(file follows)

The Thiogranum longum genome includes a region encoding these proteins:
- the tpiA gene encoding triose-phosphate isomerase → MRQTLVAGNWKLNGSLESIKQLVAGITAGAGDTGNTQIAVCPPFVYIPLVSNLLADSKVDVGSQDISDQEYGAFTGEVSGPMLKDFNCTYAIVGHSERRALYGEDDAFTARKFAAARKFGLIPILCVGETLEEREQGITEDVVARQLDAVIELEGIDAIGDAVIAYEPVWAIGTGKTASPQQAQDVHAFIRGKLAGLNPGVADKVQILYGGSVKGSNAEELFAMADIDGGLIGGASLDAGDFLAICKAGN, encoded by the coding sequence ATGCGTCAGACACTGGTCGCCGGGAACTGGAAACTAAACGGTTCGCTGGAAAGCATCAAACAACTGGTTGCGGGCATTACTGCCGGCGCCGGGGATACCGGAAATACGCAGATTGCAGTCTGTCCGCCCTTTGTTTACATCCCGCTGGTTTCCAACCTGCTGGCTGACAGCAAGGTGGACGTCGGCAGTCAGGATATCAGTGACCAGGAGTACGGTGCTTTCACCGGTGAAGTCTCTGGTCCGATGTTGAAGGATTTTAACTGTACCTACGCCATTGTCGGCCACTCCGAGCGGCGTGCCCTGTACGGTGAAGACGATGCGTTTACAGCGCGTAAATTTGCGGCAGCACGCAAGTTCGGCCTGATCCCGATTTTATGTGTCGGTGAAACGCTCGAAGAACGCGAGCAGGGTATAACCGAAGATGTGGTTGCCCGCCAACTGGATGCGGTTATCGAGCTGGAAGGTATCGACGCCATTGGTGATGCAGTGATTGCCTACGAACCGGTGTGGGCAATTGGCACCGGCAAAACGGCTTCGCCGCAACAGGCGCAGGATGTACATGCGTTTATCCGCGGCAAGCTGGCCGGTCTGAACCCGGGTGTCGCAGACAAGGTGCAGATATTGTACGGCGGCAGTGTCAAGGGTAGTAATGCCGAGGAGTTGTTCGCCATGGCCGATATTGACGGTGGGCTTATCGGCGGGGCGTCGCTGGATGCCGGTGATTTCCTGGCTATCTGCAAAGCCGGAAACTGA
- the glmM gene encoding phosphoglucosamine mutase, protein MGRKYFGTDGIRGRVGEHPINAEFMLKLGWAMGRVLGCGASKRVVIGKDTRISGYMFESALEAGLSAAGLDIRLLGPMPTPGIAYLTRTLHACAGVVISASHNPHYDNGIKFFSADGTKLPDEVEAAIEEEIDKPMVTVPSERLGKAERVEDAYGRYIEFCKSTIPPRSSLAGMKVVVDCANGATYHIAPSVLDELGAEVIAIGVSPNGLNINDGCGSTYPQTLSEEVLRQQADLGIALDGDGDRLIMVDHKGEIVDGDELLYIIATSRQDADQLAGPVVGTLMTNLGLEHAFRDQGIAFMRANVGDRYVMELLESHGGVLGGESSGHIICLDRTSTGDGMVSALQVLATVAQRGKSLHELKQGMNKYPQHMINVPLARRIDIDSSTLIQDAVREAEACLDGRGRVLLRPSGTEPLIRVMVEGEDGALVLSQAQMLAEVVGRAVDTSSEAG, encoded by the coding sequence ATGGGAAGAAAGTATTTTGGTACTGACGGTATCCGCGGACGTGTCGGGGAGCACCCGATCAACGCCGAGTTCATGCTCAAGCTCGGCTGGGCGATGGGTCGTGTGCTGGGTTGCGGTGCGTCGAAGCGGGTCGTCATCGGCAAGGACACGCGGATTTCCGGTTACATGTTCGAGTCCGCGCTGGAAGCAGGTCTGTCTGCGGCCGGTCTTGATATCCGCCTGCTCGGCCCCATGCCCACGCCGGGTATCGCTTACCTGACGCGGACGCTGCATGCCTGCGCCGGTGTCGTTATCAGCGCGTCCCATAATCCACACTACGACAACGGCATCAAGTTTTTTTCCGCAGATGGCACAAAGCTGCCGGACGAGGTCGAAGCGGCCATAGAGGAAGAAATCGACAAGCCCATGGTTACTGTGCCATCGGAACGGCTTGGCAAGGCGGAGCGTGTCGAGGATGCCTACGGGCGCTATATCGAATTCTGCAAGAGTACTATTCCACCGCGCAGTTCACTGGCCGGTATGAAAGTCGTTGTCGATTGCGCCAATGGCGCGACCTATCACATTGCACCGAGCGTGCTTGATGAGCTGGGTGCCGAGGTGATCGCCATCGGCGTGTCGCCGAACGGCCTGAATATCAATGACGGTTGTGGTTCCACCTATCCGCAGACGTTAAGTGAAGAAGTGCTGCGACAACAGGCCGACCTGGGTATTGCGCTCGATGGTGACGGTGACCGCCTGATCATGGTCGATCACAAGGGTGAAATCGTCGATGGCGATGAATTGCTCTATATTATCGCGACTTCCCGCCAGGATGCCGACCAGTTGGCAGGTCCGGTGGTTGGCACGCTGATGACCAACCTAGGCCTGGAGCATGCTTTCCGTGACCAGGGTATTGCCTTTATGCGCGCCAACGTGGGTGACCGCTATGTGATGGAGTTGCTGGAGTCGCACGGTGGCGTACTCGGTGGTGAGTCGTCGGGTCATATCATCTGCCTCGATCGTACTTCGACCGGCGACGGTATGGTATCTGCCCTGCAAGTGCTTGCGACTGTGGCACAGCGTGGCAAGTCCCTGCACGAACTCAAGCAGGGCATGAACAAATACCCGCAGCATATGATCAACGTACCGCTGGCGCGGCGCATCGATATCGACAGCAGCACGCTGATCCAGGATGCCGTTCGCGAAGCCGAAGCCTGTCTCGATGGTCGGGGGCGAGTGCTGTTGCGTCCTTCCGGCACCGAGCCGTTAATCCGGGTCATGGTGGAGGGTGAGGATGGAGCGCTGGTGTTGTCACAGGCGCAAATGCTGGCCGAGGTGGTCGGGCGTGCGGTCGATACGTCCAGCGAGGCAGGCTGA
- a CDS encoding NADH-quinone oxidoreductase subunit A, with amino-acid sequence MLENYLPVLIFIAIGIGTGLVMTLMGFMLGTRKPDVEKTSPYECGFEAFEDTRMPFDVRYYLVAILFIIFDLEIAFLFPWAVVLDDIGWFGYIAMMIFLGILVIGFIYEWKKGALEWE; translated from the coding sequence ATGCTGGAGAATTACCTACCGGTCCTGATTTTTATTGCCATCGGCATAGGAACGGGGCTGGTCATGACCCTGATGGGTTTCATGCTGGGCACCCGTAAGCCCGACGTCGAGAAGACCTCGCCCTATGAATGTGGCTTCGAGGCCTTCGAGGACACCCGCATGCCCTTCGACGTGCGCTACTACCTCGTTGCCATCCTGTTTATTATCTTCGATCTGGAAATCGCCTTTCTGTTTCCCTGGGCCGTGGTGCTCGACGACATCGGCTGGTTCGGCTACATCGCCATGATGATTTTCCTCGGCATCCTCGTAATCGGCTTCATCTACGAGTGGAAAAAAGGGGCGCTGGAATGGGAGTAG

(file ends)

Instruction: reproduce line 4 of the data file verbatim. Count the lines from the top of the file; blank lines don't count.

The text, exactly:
- a CDS encoding NADH-quinone oxidoreductase subunit A, with amino-acid sequence MLENYLPVLIFIAIGIGTGLVMTLMGFMLGTRKPDVEKTSPYECGFEAFEDTRMPFDVRYYLVAILFIIFDLEIAFLFPWAVVLDDIGWFGYIAMMIFLGILVIGFIYEWKKGALEWE; translated from the coding sequence ATGCTGGAGAATTACCTACCGGTCCTGATTTTTATTGCCATCGGCATAGGAACGGGGCTGGTCATGACCCTGATGGGTTTCATGCTGGGCACCCGTAAGCCCGACGTCGAGAAGACCTCGCCCTATGAATGTGGCTTCGAGGCCTTCGAGGACACCCGCATGCCCTTCGACGTGCGCTACTACCTCGTTGCCATCCTGTTTATTATCTTCGATCTGGAAATCGCCTTTCTGTTTCCCTGGGCCGTGGTGCTCGACGACATCGGCTGGTTCGGCTACATCGCCATGATGATTTTCCTCGGCATCCTCGTAATCGGCTTCATCTACGAGTGGAAAAAAGGGGCGCTGGAATGGGAGTAG